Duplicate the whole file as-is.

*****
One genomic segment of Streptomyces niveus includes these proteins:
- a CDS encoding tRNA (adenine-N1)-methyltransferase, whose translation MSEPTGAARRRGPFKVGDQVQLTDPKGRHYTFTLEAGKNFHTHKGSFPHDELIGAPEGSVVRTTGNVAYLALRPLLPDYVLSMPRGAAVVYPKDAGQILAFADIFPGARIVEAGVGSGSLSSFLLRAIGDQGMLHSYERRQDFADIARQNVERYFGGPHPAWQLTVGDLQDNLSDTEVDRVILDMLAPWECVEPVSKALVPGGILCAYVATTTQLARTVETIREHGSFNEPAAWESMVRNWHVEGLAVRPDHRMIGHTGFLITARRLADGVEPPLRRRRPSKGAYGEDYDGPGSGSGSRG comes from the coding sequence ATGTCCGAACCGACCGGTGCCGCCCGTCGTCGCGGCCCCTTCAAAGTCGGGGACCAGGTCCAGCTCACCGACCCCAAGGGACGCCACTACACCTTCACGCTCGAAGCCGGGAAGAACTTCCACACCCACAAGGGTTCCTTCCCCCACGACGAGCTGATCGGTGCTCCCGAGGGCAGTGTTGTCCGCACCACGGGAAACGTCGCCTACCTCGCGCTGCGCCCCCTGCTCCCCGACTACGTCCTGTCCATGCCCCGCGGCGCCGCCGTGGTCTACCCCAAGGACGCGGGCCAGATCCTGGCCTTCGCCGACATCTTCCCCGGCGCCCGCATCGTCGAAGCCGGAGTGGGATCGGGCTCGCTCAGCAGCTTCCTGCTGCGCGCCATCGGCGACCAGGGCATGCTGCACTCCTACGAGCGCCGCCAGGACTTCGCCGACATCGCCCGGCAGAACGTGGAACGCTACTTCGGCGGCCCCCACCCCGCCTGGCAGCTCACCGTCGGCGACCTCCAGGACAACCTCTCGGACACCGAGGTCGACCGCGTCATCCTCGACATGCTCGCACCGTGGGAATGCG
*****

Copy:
One genomic segment of Streptomyces niveus includes these proteins:
- a CDS encoding tRNA (adenine-N1)-methyltransferase, whose translation MSEPTGAARRRGPFKVGDQVQLTDPKGRHYTFTLEAGKNFHTHKGSFPHDELIGAPEGSVVRTTGNVAYLALRPLLPDYVLSMPRGAAVVYPKDAGQILAFADIFPGARIVEAGVGSGSLSSFLLRAIGDQGMLHSYERRQDFADIARQNVERYFGGPHPAWQLTVGDLQDNLSDTEVDRVILDMLAPWECVEPVSKALVPGGILCAYVATTTQLARTVETIREHGSFNEPAAWESMVRNWHVEGLAVRPDHRMIGHTGFLITARRLADGVEPPLRRRRPSKGAYGEDYDGPGSGSGSRG comes from the coding sequence ATGTCCGAACCGACCGGTGCCGCCCGTCGTCGCGGCCCCTTCAAAGTCGGGGACCAGGTCCAGCTCACCGACCCCAAGGGACGCCACTACACCTTCACGCTCGAAGCCGGGAAGAACTTCCACACCCACAAGGGTTCCTTCCCCCACGACGAGCTGATCGGTGCTCCCGAGGGCAGTGTTGTCCGCACCACGGGAAACGTCGCCTACCTCGCGCTGCGCCCCCTGCTCCCCGACTACGTCCTGTCCATGCCCCGCGGCGCCGCCGTGGTCTACCCCAAGGACGCGGGCCAGATCCTGGCCTTCGCCGACATCTTCCCCGGCGCCCGCATCGTCGAAGCCGGAGTGGGATCGGGCTCGCTCAGCAGCTTCCTGCTGCGCGCCATCGGCGACCAGGGCATGCTGCACTCCTACGAGCGCCGCCAGGACTTCGCCGACATCGCCCGGCAGAACGTGGAACGCTACTTCGGCGGCCCCCACCCCGCCTGGCAGCTCACCGTCGGCGACCTCCAGGACAACCTCTCGGACACCGAGGTCGACCGCGTCATCCTCGACATGCTCGCACCGTGGGAATGCG